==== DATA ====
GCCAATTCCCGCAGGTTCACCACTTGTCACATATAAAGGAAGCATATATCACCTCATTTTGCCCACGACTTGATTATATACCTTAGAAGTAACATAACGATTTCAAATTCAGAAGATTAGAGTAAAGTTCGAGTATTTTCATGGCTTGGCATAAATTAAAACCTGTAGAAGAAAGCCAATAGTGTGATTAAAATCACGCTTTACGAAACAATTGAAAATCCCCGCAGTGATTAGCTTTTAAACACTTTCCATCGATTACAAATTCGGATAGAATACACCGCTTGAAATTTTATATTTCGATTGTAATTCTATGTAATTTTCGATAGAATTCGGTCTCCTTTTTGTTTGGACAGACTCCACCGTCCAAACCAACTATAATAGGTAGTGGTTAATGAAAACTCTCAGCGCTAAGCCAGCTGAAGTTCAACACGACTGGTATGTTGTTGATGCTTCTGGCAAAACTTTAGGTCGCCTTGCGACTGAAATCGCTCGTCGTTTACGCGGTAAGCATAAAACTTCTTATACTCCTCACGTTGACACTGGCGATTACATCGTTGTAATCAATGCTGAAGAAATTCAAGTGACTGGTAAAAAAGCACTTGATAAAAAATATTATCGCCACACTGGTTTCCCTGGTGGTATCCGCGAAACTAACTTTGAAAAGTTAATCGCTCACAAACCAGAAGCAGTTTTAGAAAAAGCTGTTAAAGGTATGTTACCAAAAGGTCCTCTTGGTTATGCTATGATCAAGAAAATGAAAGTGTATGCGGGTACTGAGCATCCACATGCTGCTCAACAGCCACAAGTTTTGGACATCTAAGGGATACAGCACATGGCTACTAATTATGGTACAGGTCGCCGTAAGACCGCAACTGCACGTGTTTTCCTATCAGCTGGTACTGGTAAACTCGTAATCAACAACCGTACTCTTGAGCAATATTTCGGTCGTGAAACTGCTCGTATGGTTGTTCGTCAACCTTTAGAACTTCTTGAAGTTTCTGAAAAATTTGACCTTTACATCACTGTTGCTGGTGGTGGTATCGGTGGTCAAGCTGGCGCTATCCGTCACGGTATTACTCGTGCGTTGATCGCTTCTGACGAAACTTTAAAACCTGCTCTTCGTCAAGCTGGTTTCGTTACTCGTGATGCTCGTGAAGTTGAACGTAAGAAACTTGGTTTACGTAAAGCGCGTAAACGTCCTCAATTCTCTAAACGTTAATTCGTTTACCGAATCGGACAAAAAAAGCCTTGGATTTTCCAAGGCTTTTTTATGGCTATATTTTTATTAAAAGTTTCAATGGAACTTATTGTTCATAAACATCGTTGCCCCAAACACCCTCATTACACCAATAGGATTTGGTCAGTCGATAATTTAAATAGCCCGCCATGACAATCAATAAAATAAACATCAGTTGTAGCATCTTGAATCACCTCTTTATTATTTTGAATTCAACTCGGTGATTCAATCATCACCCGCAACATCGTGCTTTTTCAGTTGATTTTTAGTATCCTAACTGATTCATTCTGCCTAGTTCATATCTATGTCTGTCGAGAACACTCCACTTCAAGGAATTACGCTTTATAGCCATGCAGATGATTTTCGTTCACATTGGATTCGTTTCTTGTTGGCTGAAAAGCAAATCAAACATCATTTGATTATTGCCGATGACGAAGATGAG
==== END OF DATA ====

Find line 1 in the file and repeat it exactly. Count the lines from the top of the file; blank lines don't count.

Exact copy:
GCCAATTCCCGCAGGTTCACCACTTGTCACATATAAAGGAAGCATATATCACCTCATTTTGCCCACGACTTGATTATATACCTTAGAAGTAACATAACGATTTCAAATTCAGAAGATTAGAGTAAAGTTCGAGTATTTTCATGGCTTGGCATAAATTAAAACCTGTAGAAGAAAGCCAATAGTGTGATTAAAATCACGCTTTACGAAACAATTGAAAATCCCCGCAGTGATTAGCTTTTAAACACTTTCCATCGATTACAAATTCGGATAGAATACACCGCTTGAAATTTTATATTTCGATTGTAATTCTATGTAATTTTCGATAGAATTCGGTCTCCTTTTTGTTTGGACAGACTCCACCGTCCAAACCAACTATAATAGGTAGTGGTTAATGAAAACTCTCAGCGCTAAGCCAGCTGAAGTTCAACACGACTGGTATGTTGTTGATGCTTCTGGCAAAACTTTAGGTCGCCTTGCGACTGAAATCGCTCGTCGTTTACGCGGTAAGCATAAAACTTCTTATACTCCTCACGTTGACACTGGCGATTACATCGTTGTAATCAATGCTGAAGAAATTCAAGTGACTGGTAAAAAAGCACTTGATAAAAAATATTATCGCCACACTGGTTTCCCTGGTGGTATCCGCGAAACTAACTTTGAAAAGTTAATCGCTCACAAACCAGAAGCAGTTTTAGAAAAAGCTGTTAAAGGTATGTTACCAAAAGGTCCTCTTGGTTATGCTATGATCAAGAAAATGAAAGTGTATGCGGGTACTGAGCATCCACATGCTGCTCAACAGCCACAAGTTTTGGACATCTAAGGGATACAGCACATGGCTACTAATTATGGTACAGGTCGCCGTAAGACCGCAACTGCACGTGTTTTCCTATCAGCTGGTACTGGTAAACTCGTAATCAACAACCGTACTCTTGAGCAATATTTCGGTCGTGAAACTGCTCGTATGGTTGTTCGTCAACCTTTAGAACTTCTTGAAGTTTCTGAAAAATTTGACCTTTACATCACTGTTGCTGGTGGTGGTATCGGTGGTCAAGCTGGCGCTATCCGTCACGGTATTACTCGTGCGTTGATCGCTTCTGACGAAACTTTAAAACCTGCTCTTCGTCAAGCTGGTTTCGTTACTCGTGATGCTCGTGAAGTTGAACGTAAGAAACTTGGTTTACGTAAAGCGCGTAAACGTCCTCAATTCTCTAAACGTTAATTCGTTTACCGAATCGGACAAAAAAAGCCTTGGATTTTCCAAGGCTTTTTTATGGCTATATTTTTATTAAAAGTTTCAATGGAACTTATTGTTCATAAACATCGTTGCCCCAAACACCCTCATTACACCAATAGGATTTGGTCAGTCGATAATTTAAATAGCCCGCCATGACAATCAATAAAATAAACATCAGTTGTAGCATCTTGAATCACCTCTTTATTATTTTGAATTCAACTCGGTGATTCAATCATCACCCGCAACATCGTGCTTTTTCAGTTGATTTTTAGTATCCTAACTGATTCATTCTGCCTAGTTCATATCTATGTCTGTCGAGAACACTCCACTTCAAGGAATTACGCTTTATAGCCATGCAGATGATTTTCGTTCACATTGGATTCGTTTCTTGTTGGCTGAAAAGCAAATCAAACATCATTTGATTATTGCCGATGACGAAGATGAG